Much of what is on a foreign buyer's wishlist, according to Kriegstein, would appeal to most New Yorkers, too: views, great light, a lot of amenities, and the promise of a good return on their investments.
One notable distinction is that foreign buyers may be less drawn to charming, prewar co-ops or historic brownstones. Instead, Kriegstein says, they're interested in condos in relatively new developments in locations where they can expect to get top dollar by the time they're ready to sell. This is not only a matter of taste, but also due to the fact that it's more challenging for foreigners to purchase co-ops, due to strict requirements about finances and the tendency of some boards to not permit pied-à-terres. (More on that below.)
This can mean neighborhoods undergoing some dramatic revamping, where the next few years promise to bring new residential and commercial developments; think areas like Two Bridges and Hudson Yards.
"15 Hudson Yards is the first residential building located in the center of Hudson Yards, and apartments there just started selling," Kriegstein says. "[Foreign buyers] are investing there based on what Hudson Yards will do for the entire city. It's good to get in early."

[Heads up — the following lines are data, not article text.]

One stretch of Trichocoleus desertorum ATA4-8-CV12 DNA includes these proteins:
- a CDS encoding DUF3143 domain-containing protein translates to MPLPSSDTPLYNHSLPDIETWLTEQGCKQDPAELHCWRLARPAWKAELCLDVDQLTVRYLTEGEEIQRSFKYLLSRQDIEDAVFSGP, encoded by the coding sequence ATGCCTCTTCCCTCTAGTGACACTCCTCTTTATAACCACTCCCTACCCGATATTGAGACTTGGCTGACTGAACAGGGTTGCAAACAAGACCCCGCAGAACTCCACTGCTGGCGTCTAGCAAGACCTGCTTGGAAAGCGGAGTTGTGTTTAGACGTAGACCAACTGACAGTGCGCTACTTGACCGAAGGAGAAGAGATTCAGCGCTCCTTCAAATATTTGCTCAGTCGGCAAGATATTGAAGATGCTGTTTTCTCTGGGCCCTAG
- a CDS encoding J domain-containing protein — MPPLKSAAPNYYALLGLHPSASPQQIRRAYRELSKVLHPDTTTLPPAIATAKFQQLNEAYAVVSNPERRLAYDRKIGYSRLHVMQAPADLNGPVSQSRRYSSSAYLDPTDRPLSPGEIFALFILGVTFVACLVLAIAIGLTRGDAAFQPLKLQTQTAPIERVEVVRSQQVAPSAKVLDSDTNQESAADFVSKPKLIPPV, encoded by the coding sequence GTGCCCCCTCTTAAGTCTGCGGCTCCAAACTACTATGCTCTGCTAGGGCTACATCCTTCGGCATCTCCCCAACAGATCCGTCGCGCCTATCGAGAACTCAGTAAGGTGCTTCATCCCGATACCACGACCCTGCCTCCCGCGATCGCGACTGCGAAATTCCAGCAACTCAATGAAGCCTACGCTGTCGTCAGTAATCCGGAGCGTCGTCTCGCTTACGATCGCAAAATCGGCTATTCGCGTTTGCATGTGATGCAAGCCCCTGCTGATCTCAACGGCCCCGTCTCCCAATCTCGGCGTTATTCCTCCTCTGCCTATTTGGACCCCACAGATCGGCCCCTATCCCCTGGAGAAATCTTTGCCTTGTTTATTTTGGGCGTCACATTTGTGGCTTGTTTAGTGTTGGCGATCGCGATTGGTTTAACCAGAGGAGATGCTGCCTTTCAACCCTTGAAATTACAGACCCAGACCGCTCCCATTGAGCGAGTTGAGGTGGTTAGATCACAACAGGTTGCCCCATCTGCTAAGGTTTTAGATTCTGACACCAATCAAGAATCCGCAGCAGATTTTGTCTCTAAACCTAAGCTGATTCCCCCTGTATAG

Another area to keep an eye on? Hudson Square, at the confluence of Soho and Tribeca, which was rezoned in 2013 to make way for higher density development, per DNA Info. "That area is going to take off, so it's a prime spot for investors," says Kriegstein.
Kriegstein cautions, though, that because NYC is still in the midst of a luxury construction boom, there could be a high supply of high-end units once foreign buyers are ready to sell. For some, that risk rules out some of the more burgeoning areas of the city.
To that end, Ringler has found that some of her clients are drawn to the more tried-and-true, covetable corners of NYC, like the Upper West Side, or the neighborhoods around Columbia and NYU, if their children are college students.
And in terms of the amount of space foreign buyers are looking for, "two-bedrooms are the sweet spot," Kriegstein says. "It optimizes their investment return when they sell or rent it out, because it appeals to the widest number of would-be purchasers or tenants."